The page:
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Unpaid wages reveal gaps in labor programs for disabled

Though R.I. reached consent decree with U.S. Department of Justice last year, problems persist

Intellectually and developmentally disabled workers within Rhode Island sheltered workshops — institutions that employ mainly individuals with disabilities — are still being abused on the job, despite the announcement of a consent decree with the state by the U.S. Department of Justice. The decree was issued in April 2014 after a series of stories relating to the exploitation of I/DD workers.

After Charles Moseley, the case’s court monitor, issued a positive progress report Sept. 17, incidents such as one autistic Providence man going unpaid for over a year came to light, provide a reminder of problems deeply ingrained within the system.

The consent decree

The 2014 consent decree requires Rhode Island to reform the state’s services for intellectually and developmentally disabled adults over a 10-year period, The Herald previously reported. It stated that Rhode Island’s services for I/DD adults were highly ineffective, created “unjustified isolation” of people who desired integrated employment and left I/DD youth at “serious risk” of future segregation. These services were deemed violations of the Americans with Disabilities Act and the Supreme Court’s decision in Olmstead v. L.C.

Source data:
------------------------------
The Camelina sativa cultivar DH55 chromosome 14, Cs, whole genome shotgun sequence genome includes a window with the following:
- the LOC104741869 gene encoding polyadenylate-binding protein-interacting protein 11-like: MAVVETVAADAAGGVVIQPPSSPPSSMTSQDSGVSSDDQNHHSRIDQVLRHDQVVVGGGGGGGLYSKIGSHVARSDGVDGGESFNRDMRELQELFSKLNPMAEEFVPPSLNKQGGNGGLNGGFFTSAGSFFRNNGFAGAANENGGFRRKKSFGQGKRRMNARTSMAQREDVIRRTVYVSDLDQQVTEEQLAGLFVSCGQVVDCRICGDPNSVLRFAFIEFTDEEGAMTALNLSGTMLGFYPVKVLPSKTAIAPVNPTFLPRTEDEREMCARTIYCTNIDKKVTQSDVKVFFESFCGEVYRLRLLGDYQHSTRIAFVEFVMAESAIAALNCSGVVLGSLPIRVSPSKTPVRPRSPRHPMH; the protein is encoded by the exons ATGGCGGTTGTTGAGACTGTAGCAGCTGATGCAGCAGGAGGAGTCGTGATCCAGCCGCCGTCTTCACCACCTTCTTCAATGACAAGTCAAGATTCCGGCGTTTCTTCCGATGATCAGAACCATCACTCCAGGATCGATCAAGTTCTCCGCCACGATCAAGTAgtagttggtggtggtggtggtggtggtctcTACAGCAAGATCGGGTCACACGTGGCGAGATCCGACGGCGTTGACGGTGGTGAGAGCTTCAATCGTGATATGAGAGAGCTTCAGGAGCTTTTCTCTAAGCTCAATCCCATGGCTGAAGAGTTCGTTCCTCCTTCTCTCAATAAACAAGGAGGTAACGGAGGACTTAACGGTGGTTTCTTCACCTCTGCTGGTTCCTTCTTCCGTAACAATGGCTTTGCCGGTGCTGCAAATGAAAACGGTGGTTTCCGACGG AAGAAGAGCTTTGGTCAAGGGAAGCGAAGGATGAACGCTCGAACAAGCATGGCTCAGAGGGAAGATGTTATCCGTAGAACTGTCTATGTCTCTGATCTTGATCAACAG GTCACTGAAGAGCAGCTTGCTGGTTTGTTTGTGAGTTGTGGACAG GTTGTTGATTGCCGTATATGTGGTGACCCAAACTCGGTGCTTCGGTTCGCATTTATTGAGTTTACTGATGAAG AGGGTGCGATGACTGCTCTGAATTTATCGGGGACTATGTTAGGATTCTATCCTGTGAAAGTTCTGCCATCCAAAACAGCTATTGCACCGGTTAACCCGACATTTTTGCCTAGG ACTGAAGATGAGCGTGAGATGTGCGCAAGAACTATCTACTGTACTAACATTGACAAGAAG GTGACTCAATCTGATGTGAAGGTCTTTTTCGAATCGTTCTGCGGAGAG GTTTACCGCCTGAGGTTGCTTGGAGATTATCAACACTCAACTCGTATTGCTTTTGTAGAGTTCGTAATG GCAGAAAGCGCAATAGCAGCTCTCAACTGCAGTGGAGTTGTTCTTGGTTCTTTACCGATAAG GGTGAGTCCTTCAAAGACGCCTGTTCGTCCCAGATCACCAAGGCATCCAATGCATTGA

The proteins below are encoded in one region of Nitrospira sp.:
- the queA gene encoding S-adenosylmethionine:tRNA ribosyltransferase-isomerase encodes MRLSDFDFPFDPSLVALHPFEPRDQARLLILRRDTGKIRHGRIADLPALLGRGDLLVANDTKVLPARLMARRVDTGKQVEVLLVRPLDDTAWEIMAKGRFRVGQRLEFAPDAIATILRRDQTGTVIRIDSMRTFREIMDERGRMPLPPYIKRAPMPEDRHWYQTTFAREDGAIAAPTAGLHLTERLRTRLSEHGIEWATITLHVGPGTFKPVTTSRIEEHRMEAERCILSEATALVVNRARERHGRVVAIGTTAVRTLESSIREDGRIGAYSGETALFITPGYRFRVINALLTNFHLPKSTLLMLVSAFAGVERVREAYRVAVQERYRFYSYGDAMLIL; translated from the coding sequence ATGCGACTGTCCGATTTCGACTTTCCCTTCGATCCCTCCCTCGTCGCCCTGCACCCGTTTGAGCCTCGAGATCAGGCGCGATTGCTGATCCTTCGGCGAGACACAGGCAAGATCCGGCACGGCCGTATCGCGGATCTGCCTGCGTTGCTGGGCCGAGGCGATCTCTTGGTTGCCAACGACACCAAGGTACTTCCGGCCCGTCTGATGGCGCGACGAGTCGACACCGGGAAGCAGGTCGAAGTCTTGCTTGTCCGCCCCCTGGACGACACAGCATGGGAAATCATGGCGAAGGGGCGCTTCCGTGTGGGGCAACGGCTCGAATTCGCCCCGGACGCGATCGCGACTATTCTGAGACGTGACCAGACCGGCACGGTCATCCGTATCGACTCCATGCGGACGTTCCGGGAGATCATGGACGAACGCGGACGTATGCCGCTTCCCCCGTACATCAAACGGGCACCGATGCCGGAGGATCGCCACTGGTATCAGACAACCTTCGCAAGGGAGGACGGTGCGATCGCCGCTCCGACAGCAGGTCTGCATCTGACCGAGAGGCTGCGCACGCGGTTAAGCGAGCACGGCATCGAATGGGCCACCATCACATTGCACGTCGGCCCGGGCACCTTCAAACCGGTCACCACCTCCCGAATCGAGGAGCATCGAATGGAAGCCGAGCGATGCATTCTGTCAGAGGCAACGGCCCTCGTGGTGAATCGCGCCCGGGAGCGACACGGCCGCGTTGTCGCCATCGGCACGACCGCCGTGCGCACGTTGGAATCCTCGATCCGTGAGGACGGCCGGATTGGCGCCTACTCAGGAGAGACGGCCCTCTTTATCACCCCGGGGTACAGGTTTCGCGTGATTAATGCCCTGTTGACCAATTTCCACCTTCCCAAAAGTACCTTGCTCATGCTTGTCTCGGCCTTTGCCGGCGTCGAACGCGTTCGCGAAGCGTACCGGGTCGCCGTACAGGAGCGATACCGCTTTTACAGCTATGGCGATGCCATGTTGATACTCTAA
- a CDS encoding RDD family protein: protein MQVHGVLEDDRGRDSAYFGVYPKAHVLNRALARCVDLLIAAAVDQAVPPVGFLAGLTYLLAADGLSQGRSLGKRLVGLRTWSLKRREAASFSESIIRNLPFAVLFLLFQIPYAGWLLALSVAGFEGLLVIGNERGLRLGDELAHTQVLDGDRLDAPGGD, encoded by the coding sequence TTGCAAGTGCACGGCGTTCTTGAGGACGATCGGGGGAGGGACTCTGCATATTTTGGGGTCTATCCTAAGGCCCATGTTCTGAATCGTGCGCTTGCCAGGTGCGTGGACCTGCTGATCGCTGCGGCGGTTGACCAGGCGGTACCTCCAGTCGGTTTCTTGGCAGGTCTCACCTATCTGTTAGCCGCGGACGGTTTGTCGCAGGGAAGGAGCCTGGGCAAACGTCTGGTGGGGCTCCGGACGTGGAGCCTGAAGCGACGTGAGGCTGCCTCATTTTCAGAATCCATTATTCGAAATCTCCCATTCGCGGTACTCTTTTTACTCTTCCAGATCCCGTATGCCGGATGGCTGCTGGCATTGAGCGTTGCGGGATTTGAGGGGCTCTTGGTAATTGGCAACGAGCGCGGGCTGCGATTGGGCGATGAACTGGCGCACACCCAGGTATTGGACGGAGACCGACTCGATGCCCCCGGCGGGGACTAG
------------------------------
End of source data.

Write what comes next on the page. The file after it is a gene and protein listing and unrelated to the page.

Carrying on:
The DOJ reported that 80 percent of I/DD individuals in the state worked in sheltered workshops or in facility-based day programs, and 46 percent did so for over 10 years. They earned an average wage of $2.21 per hour — minimum wage in Rhode Island is currently $9.

The decree stipulated that within 10 years, the state must make 2,000 supported employment placements, in which I/DD employees must be able to interact with non-disabled workers, be paid at least the minimum wage and be able to work the maximum hours they prefer — averaging 20 hours per week. The agreement also necessitates the expansion of outside-of-work services and activities. Each individual must be offered a minimum of 40 work and non-work service hours in total.

The progress report

Moseley said in the progress report that the state made “significant progress in meeting the many performance benchmarks,” including new infrastructure initiatives, improvements in leadership and increased funding.

Moseley reported that the state created new organizations — including the Office of the Consent Decree, the Quality Improvement Initiative, the Sheltered Workshop Conversion Institute and the Conversion Trust Fund — to study the transition from segregated to integrated workplaces for both I/DD individuals.

The report highlights EmploymentFirst, a national initiative with a state chapter that provides I/DD families and individuals with a network and information portal focused on implementing person-centered career development plans.

Moseley also reported that the state made progress on completing an inter-agency Memorandum of Understanding that supports the interaction among the various agencies tasked with the consent decree, which include the Rhode Island Department of Behavioral Healthcare, Developmental Disabilities and Hospitals, the Rhode Island Department of Education and the Rhode Island Office of Rehabilitative Services. The state added an additional $2 million to support services for people with I/DD and ceased funding sheltered workshops, Moseley said in the report.

More changes in BHDDH